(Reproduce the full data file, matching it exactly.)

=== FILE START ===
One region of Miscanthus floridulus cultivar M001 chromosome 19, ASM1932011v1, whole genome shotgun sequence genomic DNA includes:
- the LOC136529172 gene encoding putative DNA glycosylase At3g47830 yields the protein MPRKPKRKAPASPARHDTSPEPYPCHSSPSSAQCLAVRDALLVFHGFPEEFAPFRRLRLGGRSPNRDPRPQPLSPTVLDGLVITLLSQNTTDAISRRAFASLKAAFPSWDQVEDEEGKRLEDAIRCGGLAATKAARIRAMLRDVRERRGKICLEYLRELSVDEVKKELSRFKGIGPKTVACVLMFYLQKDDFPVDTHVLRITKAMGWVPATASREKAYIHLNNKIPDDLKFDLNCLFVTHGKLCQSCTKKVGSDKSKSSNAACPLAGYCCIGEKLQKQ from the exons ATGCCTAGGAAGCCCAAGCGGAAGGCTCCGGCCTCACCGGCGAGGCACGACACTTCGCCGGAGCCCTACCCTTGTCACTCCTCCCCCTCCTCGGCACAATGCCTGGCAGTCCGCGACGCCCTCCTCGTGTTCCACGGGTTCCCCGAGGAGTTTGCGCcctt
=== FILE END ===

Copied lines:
One region of Miscanthus floridulus cultivar M001 chromosome 19, ASM1932011v1, whole genome shotgun sequence genomic DNA includes:
- the LOC136529172 gene encoding putative DNA glycosylase At3g47830 yields the protein MPRKPKRKAPASPARHDTSPEPYPCHSSPSSAQCLAVRDALLVFHGFPEEFAPFRRLRLGGRSPNRDPRPQPLSPTVLDGLVITLLSQNTTDAISRRAFASLKAAFPSWDQVEDEEGKRLEDAIRCGGLAATKAARIRAMLRDVRERRGKICLEYLRELSVDEVKKELSRFKGIGPKTVACVLMFYLQKDDFPVDTHVLRITKAMGWVPATASREKAYIHLNNKIPDDLKFDLNCLFVTHGKLCQSCTKKVGSDKSKSSNAACPLAGYCCIGEKLQKQ from the exons ATGCCTAGGAAGCCCAAGCGGAAGGCTCCGGCCTCACCGGCGAGGCACGACACTTCGCCGGAGCCCTACCCTTGTCACTCCTCCCCCTCCTCGGCACAATGCCTGGCAGTCCGCGACGCCCTCCTCGTGTTCCACGGGTTCCCCGAGGAGTTTGCGCcctt